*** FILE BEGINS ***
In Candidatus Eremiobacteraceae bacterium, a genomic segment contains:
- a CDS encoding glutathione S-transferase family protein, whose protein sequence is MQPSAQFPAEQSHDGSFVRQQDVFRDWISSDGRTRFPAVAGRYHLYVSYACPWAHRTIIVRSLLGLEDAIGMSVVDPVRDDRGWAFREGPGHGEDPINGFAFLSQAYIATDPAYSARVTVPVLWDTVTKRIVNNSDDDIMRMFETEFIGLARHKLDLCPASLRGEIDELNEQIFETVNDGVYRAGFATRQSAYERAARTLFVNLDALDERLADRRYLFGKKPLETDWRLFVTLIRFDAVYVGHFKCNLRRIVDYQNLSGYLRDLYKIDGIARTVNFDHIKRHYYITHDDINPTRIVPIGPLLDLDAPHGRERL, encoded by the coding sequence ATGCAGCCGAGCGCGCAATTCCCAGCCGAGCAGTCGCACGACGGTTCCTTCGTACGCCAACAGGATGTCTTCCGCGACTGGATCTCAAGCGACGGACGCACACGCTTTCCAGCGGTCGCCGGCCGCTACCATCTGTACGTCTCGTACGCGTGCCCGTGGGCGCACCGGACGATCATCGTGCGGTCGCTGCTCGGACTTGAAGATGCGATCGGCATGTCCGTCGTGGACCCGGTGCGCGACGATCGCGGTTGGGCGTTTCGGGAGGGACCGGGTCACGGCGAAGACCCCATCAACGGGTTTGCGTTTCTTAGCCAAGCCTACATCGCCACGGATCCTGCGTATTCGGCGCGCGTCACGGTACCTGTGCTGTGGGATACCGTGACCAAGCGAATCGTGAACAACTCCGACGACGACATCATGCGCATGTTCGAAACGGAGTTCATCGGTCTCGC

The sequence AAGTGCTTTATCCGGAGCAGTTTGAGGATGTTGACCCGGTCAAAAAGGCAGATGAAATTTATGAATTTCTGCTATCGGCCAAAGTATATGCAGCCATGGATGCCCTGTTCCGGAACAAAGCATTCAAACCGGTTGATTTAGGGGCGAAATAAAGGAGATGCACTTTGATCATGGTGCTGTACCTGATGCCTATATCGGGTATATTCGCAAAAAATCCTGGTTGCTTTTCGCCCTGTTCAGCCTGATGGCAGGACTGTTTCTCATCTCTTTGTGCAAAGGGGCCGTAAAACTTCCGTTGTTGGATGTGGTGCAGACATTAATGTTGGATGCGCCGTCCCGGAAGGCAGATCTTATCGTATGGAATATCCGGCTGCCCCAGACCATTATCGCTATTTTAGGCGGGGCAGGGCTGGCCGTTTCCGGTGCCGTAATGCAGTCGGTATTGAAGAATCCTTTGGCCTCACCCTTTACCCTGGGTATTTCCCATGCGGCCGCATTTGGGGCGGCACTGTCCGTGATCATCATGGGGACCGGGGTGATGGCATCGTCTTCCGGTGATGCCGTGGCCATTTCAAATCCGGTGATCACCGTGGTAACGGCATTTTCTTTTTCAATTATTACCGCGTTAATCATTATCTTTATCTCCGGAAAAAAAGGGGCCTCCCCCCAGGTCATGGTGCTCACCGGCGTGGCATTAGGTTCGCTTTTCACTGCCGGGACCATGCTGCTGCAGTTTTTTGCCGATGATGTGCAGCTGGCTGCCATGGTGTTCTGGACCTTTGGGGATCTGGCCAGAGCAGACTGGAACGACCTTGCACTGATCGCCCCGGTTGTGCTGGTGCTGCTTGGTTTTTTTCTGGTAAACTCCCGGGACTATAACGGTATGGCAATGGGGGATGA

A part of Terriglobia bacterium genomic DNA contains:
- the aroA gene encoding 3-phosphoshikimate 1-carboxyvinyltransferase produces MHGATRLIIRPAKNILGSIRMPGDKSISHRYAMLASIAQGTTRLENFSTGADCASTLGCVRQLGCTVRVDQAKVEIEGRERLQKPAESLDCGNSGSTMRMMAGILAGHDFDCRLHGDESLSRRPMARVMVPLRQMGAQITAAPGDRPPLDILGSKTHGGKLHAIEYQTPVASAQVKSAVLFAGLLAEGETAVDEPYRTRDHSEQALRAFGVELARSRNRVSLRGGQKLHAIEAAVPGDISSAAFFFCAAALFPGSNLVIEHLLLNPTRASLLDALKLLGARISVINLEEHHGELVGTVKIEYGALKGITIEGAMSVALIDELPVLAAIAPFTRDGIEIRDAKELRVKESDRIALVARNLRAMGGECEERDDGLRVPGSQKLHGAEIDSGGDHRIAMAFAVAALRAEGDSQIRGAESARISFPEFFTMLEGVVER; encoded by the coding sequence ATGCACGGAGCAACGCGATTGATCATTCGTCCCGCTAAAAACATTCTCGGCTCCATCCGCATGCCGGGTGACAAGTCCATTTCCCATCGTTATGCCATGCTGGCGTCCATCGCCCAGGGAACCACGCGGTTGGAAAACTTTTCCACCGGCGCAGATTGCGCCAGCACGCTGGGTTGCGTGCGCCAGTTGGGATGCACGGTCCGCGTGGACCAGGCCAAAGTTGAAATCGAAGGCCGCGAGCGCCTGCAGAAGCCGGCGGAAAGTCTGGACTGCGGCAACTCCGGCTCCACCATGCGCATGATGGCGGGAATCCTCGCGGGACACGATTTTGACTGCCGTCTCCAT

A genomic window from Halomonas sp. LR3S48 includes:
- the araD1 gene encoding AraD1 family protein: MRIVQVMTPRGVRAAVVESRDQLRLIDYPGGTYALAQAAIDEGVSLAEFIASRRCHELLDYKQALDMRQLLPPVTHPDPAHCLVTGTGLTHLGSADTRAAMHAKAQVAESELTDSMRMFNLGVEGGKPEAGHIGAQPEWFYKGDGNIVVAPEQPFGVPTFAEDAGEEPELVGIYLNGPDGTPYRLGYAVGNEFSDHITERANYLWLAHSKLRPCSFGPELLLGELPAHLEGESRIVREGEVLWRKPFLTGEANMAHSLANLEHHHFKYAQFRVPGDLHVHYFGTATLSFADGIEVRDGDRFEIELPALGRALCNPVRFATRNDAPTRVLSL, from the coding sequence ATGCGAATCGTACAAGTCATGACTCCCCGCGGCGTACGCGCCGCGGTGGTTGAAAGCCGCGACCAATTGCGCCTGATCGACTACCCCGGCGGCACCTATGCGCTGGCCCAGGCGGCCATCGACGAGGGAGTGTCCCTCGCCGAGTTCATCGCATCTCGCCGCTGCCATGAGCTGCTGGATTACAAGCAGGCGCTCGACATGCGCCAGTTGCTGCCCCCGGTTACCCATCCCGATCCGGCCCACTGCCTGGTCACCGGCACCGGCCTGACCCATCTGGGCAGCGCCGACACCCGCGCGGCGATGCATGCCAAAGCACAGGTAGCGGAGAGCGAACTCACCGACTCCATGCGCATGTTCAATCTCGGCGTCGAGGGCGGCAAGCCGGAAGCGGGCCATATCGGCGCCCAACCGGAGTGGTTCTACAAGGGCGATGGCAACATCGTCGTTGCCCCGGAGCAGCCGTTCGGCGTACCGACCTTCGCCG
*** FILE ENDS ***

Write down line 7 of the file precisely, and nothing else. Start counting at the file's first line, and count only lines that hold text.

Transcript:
- the araD1 gene encoding AraD1 family protein: MRIVQVMTPRGVRAAVVESRDQLRLIDYPGGTYALAQAAIDEGVSLAEFIASRRCHELLDYKQALDMRQLLPPVTHPDPAHCLVTGTGLTHLGSADTRAAMHAKAQVAESELTDSMRMFNLGVEGGKPEAGHIGAQPEWFYKGDGNIVVAPEQPFGVPTFAEDAGEEPELVGIYLNGPDGTPYRLGYAVGNEFSDHITERANYLWLAHSKLRPCSFGPELLLGELPAHLEGESRIVREGEVLWRKPFLTGEANMAHSLANLEHHHFKYAQFRVPGDLHVHYFGTATLSFADGIEVRDGDRFEIELPALGRALCNPVRFATRNDAPTRVLSL, from the coding sequence ATGCGAATCGTACAAGTCATGACTCCCCGCGGCGTACGCGCCGCGGTGGTTGAAAGCCGCGACCAATTGCGCCTGATCGACTACCCCGGCGGCACCTATGCGCTGGCCCAGGCGGCCATCGACGAGGGAGTGTCCCTCGCCGAGTTCATCGCATCTCGCCGCTGCCATGAGCTGCTGGATTACAAGCAGGCGCTCGACATGCGCCAGTTGCTGCCCCCGGTTACCCATCCCGATCCGGCCCACTGCCTGGTCACCGGCACCGGCCTGACCCATCTGGGCAGCGCCGACACCCGCGCGGCGATGCATGCCAAAGCACAGGTAGCGGAGAGCGAACTCACCGACTCCATGCGCATGTTCAATCTCGGCGTCGAGGGCGGCAAGCCGGAAGCGGGCCATATCGGCGCCCAACCGGAGTGGTTCTACAAGGGCGATGGCAACATCGTCGTTGCCCCGGAGCAGCCGTTCGGCGTACCGACCTTCGCCG